Large-Scale Instabilities and Dynamics of the Magnetotail Plasma Sheet

  1. T. E. Moore,
  2. J. H. Waite Jr.,
  3. T. W. Moorehead and
  4. W. B. Hanson
  1. J. Birn1 and
  2. K. Schindler2

Published Online: 18 MAR 2013

DOI: 10.1029/GM044p0251

Modeling Magnetospheric Plasma

Modeling Magnetospheric Plasma

How to Cite

Birn, J. and Schindler, K. (1988) Large-Scale Instabilities and Dynamics of the Magnetotail Plasma Sheet, in Modeling Magnetospheric Plasma (eds T. E. Moore, J. H. Waite, T. W. Moorehead and W. B. Hanson), American Geophysical Union, Washington, D. C.. doi: 10.1029/GM044p0251

Author Information

  1. 1

    Los Alamos National Laboratory, Los Alamos, New Mexico 87545

  2. 2

    Ruhr-Universität Bochum, 4630 Bochum 1, FRG

Publication History

  1. Published Online: 18 MAR 2013
  2. Published Print: 1 JAN 1988

ISBN Information

Print ISBN: 9780875900704

Online ISBN: 9781118664414

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Keywords:

  • Space plasmas—Mathematical models;
  • Magnetosphere—Mathematical models;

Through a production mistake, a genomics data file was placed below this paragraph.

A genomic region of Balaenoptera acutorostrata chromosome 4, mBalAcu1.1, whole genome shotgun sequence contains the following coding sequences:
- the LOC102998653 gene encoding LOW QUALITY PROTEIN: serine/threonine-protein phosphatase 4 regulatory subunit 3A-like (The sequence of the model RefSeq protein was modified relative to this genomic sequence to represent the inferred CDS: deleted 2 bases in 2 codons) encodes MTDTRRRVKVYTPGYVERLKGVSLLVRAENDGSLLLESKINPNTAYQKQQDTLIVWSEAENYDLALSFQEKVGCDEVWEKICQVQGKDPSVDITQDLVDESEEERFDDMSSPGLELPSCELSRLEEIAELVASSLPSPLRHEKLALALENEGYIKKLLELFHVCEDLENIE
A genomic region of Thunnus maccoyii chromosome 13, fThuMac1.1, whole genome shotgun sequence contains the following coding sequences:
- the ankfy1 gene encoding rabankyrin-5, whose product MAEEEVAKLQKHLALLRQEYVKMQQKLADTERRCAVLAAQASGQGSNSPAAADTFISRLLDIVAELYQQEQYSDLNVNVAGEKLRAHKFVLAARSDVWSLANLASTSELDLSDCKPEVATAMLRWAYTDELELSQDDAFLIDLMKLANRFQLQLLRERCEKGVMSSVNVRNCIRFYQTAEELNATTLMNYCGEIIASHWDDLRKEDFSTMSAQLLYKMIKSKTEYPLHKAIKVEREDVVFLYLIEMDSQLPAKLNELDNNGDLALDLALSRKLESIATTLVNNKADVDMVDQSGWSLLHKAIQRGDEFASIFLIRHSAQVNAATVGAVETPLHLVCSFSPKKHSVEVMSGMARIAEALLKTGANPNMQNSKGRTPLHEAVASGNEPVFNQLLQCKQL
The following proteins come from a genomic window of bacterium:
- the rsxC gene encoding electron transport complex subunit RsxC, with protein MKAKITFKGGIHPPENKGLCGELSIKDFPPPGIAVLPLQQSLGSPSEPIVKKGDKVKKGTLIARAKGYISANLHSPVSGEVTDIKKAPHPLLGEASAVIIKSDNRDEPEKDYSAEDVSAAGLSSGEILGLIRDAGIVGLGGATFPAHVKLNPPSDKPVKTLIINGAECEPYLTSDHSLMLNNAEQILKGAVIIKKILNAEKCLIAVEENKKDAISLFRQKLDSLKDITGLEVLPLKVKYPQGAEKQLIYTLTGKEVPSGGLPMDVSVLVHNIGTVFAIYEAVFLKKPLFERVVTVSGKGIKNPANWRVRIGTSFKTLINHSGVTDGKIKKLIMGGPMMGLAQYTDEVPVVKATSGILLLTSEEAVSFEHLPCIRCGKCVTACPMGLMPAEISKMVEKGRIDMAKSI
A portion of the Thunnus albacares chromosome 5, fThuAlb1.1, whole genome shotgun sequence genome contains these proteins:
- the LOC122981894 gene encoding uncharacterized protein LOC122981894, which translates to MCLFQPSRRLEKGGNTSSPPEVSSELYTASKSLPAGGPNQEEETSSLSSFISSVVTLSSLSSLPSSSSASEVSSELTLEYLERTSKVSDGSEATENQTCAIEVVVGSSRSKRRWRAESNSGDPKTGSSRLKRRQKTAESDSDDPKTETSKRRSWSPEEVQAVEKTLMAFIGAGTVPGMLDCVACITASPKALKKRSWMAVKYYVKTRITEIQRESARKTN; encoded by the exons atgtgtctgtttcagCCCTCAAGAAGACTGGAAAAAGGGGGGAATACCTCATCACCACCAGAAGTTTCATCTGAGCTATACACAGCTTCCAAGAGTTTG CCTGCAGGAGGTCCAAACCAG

• Ionosphere—Mathematical models

Summary

We review the stability properties of the magnetotail current sheet against large-scale modes in the framework of ideal MHD, resistive MHD, and collisionless Vlasov theory. It appears that the small deviations from a plane sheet pinch (in particular, a magnetic field component normal to the sheet) are important to explain the transition of the tail from a quiet stable state to an unstable dynamic state. It is found that the tail is essentially stable in ideal MHD, but unstable in resistive MHD, while both stable and unstable configurations are found within collisionless theory. The results favor an interpretation where the onset of magnetotail dynamics leading to a sudden thinning of the plasma sheet and the ejection of a plasmoid is caused by the onset of a collisionless instability that either directly leads to the growth of a collisionless tearing mode or, via microscopic turbulence, leads to the growth of a resistive mode. The actual onset conditions are not fully explored yet by rigorous methods. The onset may be triggered by local conditions as well as by boundary conditions at the ionosphere or at the magnetopause (resulting from solar wind conditions).